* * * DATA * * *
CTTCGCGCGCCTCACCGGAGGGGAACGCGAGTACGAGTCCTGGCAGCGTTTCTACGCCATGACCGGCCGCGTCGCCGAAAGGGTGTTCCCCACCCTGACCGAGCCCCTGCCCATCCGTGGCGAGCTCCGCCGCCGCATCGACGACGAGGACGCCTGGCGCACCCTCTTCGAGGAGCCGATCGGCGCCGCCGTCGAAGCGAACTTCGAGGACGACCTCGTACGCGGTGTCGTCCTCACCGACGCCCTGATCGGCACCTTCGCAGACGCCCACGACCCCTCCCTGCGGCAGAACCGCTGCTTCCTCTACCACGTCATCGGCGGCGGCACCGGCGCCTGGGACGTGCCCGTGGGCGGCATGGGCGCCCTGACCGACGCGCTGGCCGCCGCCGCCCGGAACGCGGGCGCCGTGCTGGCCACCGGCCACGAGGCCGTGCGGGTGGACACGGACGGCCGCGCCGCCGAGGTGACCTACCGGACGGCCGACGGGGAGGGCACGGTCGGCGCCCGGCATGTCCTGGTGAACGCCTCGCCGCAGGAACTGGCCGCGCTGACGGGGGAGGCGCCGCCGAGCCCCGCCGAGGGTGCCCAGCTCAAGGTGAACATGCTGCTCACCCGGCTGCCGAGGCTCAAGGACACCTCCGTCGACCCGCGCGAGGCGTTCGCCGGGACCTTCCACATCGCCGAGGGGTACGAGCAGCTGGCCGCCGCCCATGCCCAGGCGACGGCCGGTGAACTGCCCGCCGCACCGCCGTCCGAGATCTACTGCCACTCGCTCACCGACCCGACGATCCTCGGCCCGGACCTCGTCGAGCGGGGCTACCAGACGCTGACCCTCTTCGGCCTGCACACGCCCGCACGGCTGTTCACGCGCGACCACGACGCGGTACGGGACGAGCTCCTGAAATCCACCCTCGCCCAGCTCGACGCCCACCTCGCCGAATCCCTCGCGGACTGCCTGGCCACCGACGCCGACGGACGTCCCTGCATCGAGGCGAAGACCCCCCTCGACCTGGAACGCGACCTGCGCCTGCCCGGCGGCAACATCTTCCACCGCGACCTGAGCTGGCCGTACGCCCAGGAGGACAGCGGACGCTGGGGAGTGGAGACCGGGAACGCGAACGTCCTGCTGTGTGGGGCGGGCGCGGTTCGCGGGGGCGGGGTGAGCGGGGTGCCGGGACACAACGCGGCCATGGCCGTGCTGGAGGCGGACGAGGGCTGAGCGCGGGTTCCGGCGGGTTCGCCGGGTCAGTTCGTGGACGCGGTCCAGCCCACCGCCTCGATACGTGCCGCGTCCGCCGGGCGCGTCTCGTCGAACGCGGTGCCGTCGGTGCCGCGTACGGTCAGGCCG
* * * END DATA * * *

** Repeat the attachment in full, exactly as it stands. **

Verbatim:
CTTCGCGCGCCTCACCGGAGGGGAACGCGAGTACGAGTCCTGGCAGCGTTTCTACGCCATGACCGGCCGCGTCGCCGAAAGGGTGTTCCCCACCCTGACCGAGCCCCTGCCCATCCGTGGCGAGCTCCGCCGCCGCATCGACGACGAGGACGCCTGGCGCACCCTCTTCGAGGAGCCGATCGGCGCCGCCGTCGAAGCGAACTTCGAGGACGACCTCGTACGCGGTGTCGTCCTCACCGACGCCCTGATCGGCACCTTCGCAGACGCCCACGACCCCTCCCTGCGGCAGAACCGCTGCTTCCTCTACCACGTCATCGGCGGCGGCACCGGCGCCTGGGACGTGCCCGTGGGCGGCATGGGCGCCCTGACCGACGCGCTGGCCGCCGCCGCCCGGAACGCGGGCGCCGTGCTGGCCACCGGCCACGAGGCCGTGCGGGTGGACACGGACGGCCGCGCCGCCGAGGTGACCTACCGGACGGCCGACGGGGAGGGCACGGTCGGCGCCCGGCATGTCCTGGTGAACGCCTCGCCGCAGGAACTGGCCGCGCTGACGGGGGAGGCGCCGCCGAGCCCCGCCGAGGGTGCCCAGCTCAAGGTGAACATGCTGCTCACCCGGCTGCCGAGGCTCAAGGACACCTCCGTCGACCCGCGCGAGGCGTTCGCCGGGACCTTCCACATCGCCGAGGGGTACGAGCAGCTGGCCGCCGCCCATGCCCAGGCGACGGCCGGTGAACTGCCCGCCGCACCGCCGTCCGAGATCTACTGCCACTCGCTCACCGACCCGACGATCCTCGGCCCGGACCTCGTCGAGCGGGGCTACCAGACGCTGACCCTCTTCGGCCTGCACACGCCCGCACGGCTGTTCACGCGCGACCACGACGCGGTACGGGACGAGCTCCTGAAATCCACCCTCGCCCAGCTCGACGCCCACCTCGCCGAATCCCTCGCGGACTGCCTGGCCACCGACGCCGACGGACGTCCCTGCATCGAGGCGAAGACCCCCCTCGACCTGGAACGCGACCTGCGCCTGCCCGGCGGCAACATCTTCCACCGCGACCTGAGCTGGCCGTACGCCCAGGAGGACAGCGGACGCTGGGGAGTGGAGACCGGGAACGCGAACGTCCTGCTGTGTGGGGCGGGCGCGGTTCGCGGGGGCGGGGTGAGCGGGGTGCCGGGACACAACGCGGCCATGGCCGTGCTGGAGGCGGACGAGGGCTGAGCGCGGGTTCCGGCGGGTTCGCCGGGTCAGTTCGTGGACGCGGTCCAGCCCACCGCCTCGATACGTGCCGCGTCCGCCGGGCGCGTCTCGTCGAACGCGGTGCCGTCGGTGCCGCGTACGGTCAGGCCG